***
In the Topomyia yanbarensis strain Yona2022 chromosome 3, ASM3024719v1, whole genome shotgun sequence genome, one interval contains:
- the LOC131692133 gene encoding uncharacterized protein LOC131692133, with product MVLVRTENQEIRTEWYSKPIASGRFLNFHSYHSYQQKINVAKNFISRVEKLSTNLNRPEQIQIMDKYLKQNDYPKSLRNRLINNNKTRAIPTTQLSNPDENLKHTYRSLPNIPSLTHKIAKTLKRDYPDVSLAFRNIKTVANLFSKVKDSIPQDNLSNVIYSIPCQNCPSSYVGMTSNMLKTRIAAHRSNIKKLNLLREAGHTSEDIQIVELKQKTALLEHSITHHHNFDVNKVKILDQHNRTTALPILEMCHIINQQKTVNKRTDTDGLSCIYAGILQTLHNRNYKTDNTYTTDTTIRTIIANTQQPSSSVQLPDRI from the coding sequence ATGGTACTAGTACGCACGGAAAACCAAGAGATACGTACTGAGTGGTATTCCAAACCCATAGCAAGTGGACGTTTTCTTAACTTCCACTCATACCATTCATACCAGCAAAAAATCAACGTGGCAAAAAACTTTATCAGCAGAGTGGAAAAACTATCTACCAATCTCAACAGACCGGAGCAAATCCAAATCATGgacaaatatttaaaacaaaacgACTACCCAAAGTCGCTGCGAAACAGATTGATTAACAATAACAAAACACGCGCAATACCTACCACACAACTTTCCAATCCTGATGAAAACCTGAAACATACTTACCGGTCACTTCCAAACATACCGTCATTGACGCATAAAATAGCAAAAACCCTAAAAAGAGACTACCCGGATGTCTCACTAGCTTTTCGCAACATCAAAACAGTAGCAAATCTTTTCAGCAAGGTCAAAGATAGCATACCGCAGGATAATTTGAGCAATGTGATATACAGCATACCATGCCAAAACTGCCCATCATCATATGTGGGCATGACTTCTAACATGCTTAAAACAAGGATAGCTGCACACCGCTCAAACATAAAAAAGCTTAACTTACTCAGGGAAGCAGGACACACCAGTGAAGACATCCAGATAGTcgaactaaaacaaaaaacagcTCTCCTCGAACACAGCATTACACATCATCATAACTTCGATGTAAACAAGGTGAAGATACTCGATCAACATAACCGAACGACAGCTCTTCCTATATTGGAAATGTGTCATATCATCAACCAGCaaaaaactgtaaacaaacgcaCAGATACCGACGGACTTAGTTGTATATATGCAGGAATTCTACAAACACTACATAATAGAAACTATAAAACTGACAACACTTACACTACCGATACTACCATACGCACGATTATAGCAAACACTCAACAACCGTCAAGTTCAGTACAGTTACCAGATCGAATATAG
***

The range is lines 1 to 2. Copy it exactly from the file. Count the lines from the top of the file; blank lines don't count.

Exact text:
In the Topomyia yanbarensis strain Yona2022 chromosome 3, ASM3024719v1, whole genome shotgun sequence genome, one interval contains:
- the LOC131692133 gene encoding uncharacterized protein LOC131692133, with product MVLVRTENQEIRTEWYSKPIASGRFLNFHSYHSYQQKINVAKNFISRVEKLSTNLNRPEQIQIMDKYLKQNDYPKSLRNRLINNNKTRAIPTTQLSNPDENLKHTYRSLPNIPSLTHKIAKTLKRDYPDVSLAFRNIKTVANLFSKVKDSIPQDNLSNVIYSIPCQNCPSSYVGMTSNMLKTRIAAHRSNIKKLNLLREAGHTSEDIQIVELKQKTALLEHSITHHHNFDVNKVKILDQHNRTTALPILEMCHIINQQKTVNKRTDTDGLSCIYAGILQTLHNRNYKTDNTYTTDTTIRTIIANTQQPSSSVQLPDRI from the coding sequence ATGGTACTAGTACGCACGGAAAACCAAGAGATACGTACTGAGTGGTATTCCAAACCCATAGCAAGTGGACGTTTTCTTAACTTCCACTCATACCATTCATACCAGCAAAAAATCAACGTGGCAAAAAACTTTATCAGCAGAGTGGAAAAACTATCTACCAATCTCAACAGACCGGAGCAAATCCAAATCATGgacaaatatttaaaacaaaacgACTACCCAAAGTCGCTGCGAAACAGATTGATTAACAATAACAAAACACGCGCAATACCTACCACACAACTTTCCAATCCTGATGAAAACCTGAAACATACTTACCGGTCACTTCCAAACATACCGTCATTGACGCATAAAATAGCAAAAACCCTAAAAAGAGACTACCCGGATGTCTCACTAGCTTTTCGCAACATCAAAACAGTAGCAAATCTTTTCAGCAAGGTCAAAGATAGCATACCGCAGGATAATTTGAGCAATGTGATATACAGCATACCATGCCAAAACTGCCCATCATCATATGTGGGCATGACTTCTAACATGCTTAAAACAAGGATAGCTGCACACCGCTCAAACATAAAAAAGCTTAACTTACTCAGGGAAGCAGGACACACCAGTGAAGACATCCAGATAGTcgaactaaaacaaaaaacagcTCTCCTCGAACACAGCATTACACATCATCATAACTTCGATGTAAACAAGGTGAAGATACTCGATCAACATAACCGAACGACAGCTCTTCCTATATTGGAAATGTGTCATATCATCAACCAGCaaaaaactgtaaacaaacgcaCAGATACCGACGGACTTAGTTGTATATATGCAGGAATTCTACAAACACTACATAATAGAAACTATAAAACTGACAACACTTACACTACCGATACTACCATACGCACGATTATAGCAAACACTCAACAACCGTCAAGTTCAGTACAGTTACCAGATCGAATATAG